ERIC Number: ED213508
Record Type: RIE
Publication Date: 1981-Apr
Reference Count: 0
The Comprehension and Use of Self-Control Strategies for Delay Tolerance in Adjusted and Behaviorally-Disordered Kindergarten Children.
In order to investigate the relationship between problems in behavioral control and children's capacity to utilize mediational strategies for self control, the responses of a group of disruptive (N=20) and nondisruptive (N=20) kindergarten children were compared in their approach to delay of gratification tasks. Subjects were compared on three forms of potential deficiencies detrimental to mediated task performance: (1) a comprehension deficiency--in which situation requirements and effective strategies are not understood; (2) a production deficiency--in which requirements are understood but effective strategies are not spontaneously produced; and (3) a mediational-control deficiency--in which requirements are understood and an effective strategy is produced, but behavior is not coordinated with that strategy. Results indicate that disruptive kindergarten children exhibit a deficiency on a composite measure of their ability to comprehend delay task demands and utilize mediational strategies for delay. Specifically, disruptive children exhibit a deficiency in the comprehension of situational contingencies and in the comprehension of the influence of two important strategies for delay, as well as a mediational-control deficiency when utilizing self-generated strategies. (Author/MP)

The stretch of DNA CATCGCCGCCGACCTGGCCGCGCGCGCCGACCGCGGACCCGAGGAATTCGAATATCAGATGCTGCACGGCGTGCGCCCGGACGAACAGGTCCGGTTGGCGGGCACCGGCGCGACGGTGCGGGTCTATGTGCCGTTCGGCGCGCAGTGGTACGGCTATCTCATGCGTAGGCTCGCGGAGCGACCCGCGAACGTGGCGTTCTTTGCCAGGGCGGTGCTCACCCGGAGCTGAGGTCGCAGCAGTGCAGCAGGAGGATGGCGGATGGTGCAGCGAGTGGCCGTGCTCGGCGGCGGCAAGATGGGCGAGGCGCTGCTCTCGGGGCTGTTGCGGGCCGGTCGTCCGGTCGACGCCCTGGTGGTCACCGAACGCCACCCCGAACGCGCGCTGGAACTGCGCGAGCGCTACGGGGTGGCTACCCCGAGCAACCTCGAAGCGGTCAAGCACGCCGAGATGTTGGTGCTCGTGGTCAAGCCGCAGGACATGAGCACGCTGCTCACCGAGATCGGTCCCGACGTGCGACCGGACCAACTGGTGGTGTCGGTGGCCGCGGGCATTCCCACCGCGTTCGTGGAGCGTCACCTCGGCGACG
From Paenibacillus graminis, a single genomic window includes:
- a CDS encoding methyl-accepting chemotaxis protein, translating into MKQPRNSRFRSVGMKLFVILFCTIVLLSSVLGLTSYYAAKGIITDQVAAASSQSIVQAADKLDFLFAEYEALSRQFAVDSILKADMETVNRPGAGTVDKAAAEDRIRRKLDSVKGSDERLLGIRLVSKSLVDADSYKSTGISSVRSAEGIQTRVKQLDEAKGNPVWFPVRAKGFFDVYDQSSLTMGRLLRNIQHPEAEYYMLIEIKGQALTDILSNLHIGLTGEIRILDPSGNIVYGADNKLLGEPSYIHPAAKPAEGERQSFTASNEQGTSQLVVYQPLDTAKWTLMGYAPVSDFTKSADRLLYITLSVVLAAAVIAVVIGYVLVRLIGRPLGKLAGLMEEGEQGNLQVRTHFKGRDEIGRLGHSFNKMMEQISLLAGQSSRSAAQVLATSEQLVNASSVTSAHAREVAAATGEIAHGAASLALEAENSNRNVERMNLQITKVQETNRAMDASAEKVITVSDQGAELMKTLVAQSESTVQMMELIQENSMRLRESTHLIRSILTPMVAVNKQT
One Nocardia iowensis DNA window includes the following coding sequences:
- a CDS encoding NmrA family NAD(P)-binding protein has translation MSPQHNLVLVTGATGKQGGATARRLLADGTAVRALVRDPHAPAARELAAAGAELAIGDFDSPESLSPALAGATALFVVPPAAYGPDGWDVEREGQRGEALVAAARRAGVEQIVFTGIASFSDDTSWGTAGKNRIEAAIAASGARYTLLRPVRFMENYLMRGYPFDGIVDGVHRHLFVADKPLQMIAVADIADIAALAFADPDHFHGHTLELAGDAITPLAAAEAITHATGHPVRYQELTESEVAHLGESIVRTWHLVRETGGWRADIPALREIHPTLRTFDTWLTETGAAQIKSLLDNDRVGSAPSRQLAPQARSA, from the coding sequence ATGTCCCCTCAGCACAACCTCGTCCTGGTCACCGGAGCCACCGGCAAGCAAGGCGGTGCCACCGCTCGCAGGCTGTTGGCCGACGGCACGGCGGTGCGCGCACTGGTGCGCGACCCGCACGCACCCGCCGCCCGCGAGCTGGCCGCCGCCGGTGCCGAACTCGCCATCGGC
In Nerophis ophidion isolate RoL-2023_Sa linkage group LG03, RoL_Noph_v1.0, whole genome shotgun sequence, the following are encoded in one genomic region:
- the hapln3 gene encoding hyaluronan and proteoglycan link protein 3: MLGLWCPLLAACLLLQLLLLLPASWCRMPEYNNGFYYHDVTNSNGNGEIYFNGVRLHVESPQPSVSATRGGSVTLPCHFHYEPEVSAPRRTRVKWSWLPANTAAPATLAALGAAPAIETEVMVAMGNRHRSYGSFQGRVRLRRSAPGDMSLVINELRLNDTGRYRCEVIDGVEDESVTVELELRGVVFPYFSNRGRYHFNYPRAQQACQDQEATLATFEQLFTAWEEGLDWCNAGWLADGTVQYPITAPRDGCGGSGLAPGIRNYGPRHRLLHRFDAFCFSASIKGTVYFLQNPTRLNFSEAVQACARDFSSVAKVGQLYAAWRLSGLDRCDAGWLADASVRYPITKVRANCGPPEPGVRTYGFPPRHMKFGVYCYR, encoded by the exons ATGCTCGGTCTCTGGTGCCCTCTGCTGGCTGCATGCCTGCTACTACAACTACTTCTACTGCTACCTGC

Publication Type: Reports - Research; Speeches/Meeting Papers
Education Level: N/A
Authoring Institution: N/A
Identifiers: Cognitive Research
Note: Paper presented at the Annual Meeting of the Eastern Psychological Association (52nd, New York, NY, April 22-25, 1981).